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Syria's President Bashar al-Assad speaks to the new government in Damascus in this handout photo distributed by Syrian News Agency on June 26, 2012. (SANA/REUTERS)
Syria's President Bashar al-Assad speaks to the new government in Damascus in this handout photo distributed by Syrian News Agency on June 26, 2012. (SANA/REUTERS)

Assad’s grip 'crumbling,' controls only 30% of Syria, former PM says Add to ...

Former Syrian prime minister Riad Hijab said on Tuesday that President Bashar al-Assad’s government is falling apart and controls only 30 per cent of the country.

In his first public appearance since defecting to the opposition, Mr. Hijab told a news conference in Jordan that the government’s spirits were low after struggling for 17 months to crush the revolt against Mr. al-Assad’s rule.

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“I tell you out of my experience and the position I occupied that the regime is collapsing, morally, materially and economically. Militarily it is crumbling as it no longer occupies more than 30 percent of Syrian territory,” he said.

Mr. Hijab did not elaborate on that assertion, and took no questions from reporters.

It has been hard to independently determine the extent of territory in rebel hands as much of the fighting has occurred in outlying towns and rural areas and media access to Syria is restricted. But Mr. al-Assad has lost swathes of territory along Syria’s northern and eastern border and fighting has weakened his hold on larger cities such as Aleppo and Homs.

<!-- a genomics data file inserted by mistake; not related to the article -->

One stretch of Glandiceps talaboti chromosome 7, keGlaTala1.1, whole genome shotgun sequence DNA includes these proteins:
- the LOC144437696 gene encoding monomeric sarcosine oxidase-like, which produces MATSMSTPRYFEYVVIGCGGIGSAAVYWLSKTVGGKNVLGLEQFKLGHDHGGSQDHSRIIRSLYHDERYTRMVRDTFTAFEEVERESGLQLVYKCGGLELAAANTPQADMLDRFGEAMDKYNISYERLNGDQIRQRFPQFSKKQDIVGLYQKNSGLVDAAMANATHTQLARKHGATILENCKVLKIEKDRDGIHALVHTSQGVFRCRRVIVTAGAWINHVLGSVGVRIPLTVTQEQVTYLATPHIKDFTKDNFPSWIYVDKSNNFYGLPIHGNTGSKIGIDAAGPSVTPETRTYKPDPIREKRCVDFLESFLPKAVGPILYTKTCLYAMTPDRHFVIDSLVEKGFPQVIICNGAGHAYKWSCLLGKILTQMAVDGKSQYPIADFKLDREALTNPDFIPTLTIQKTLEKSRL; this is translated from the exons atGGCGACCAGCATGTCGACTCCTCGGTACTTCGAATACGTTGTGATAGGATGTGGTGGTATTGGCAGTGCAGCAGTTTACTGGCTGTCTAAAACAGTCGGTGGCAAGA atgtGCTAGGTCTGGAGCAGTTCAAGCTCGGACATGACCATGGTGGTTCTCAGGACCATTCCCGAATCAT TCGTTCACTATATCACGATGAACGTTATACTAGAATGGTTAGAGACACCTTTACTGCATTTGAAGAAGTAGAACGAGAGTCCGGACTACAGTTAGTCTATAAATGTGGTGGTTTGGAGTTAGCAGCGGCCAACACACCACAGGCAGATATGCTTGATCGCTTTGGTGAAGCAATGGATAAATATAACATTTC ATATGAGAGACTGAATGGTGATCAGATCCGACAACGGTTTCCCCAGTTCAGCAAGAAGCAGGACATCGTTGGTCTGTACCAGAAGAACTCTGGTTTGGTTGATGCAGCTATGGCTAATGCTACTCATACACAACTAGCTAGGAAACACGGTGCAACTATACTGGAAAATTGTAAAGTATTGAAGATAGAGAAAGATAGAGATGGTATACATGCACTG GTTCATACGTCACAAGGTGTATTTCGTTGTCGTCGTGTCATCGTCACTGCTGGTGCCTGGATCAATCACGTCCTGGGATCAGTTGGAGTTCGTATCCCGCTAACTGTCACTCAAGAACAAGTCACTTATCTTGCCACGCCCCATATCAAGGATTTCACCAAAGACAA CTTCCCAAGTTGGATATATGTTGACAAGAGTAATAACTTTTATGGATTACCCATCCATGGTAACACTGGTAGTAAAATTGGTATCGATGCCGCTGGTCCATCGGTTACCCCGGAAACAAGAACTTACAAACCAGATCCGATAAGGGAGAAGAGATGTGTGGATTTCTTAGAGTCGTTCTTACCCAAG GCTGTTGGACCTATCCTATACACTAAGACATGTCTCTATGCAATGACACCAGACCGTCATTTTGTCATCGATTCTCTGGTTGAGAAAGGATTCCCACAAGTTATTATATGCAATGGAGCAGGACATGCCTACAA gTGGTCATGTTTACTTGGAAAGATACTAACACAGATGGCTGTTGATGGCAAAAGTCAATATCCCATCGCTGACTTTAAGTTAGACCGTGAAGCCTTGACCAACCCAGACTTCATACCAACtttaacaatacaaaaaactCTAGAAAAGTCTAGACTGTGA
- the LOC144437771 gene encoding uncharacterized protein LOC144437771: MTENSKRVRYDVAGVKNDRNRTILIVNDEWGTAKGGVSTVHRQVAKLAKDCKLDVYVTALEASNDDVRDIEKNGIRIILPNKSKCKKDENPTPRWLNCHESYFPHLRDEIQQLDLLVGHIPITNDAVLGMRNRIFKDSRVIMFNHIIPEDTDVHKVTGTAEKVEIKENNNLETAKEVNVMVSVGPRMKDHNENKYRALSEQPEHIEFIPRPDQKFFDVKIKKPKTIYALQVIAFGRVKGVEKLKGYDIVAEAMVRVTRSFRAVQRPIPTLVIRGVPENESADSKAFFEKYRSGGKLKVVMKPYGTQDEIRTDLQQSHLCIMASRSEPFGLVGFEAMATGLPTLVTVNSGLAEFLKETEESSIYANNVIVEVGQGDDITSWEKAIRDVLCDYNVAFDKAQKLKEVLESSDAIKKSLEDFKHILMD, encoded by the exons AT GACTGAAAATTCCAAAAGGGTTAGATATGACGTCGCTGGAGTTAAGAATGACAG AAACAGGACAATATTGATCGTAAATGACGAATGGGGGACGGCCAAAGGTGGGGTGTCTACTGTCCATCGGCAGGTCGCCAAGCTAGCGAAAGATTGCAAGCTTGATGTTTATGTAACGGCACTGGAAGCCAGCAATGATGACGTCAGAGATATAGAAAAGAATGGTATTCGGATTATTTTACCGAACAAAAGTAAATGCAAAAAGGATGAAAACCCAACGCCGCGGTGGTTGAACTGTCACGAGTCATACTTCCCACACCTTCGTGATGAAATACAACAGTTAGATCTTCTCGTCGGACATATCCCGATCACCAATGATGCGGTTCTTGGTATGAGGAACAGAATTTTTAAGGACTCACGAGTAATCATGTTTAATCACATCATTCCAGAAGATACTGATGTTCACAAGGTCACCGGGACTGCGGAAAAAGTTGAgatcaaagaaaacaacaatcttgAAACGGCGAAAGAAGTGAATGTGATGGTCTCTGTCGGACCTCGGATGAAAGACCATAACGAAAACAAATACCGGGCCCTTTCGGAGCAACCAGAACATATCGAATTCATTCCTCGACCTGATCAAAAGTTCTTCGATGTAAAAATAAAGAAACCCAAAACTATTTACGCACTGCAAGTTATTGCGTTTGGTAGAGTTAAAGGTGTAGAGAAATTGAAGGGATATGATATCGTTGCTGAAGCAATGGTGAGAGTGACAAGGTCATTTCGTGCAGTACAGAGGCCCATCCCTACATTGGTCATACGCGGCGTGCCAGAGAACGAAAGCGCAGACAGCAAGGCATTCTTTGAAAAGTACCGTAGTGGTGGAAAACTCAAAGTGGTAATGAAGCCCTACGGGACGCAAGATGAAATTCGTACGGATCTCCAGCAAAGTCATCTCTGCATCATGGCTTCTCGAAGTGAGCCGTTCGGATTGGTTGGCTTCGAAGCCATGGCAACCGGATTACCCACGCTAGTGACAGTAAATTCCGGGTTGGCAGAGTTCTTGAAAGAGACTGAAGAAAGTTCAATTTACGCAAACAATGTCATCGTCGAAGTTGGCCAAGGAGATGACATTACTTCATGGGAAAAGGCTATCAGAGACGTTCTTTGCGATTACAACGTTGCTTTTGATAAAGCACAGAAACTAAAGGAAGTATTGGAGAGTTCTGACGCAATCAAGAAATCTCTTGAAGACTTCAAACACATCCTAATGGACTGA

Mr. Hijab added: “Oh devoted revolutionaries, your revolution has become a model of effort and sacrifice for the sake of freedom and dignity.”

Mr. Hijab, who like much of the opposition comes from Syria’s Sunni Muslim majority, was not part of Mr. al-Assad’s inner circle. But as prime minister and the most senior civilian official to defect, his departure dealt a symbolic blow to the government, which is dominated by Mr. al-Assad’s minority Alawite sect.

His defection along with that of Syria’s ambassador to Iraq, both tribal figures from Deir al-Zor, boosted opposition morale but the military reality on the ground has not changed, with aerial and ground bombardment keeping rebels in check.

Mr. Hijab urged officers in the military to defect and join the opposition. He also called on rebels to work harder to unify their fractious ranks.

“Oh men of the Free Syrian Army, unify your ranks as all hopes hang on you, you are the best fighters of this world,” said Mr. Hijab, who took no questions from reporters.

Syrian authorities said they had dismissed Mr. Hijab before he fled, but he told the news conference in Amman that he resigned and defected to the opposition, referring to the Assad government as an “enemy of God”.

“It is my duty to wash my hands of this corrupt regime,” he said.

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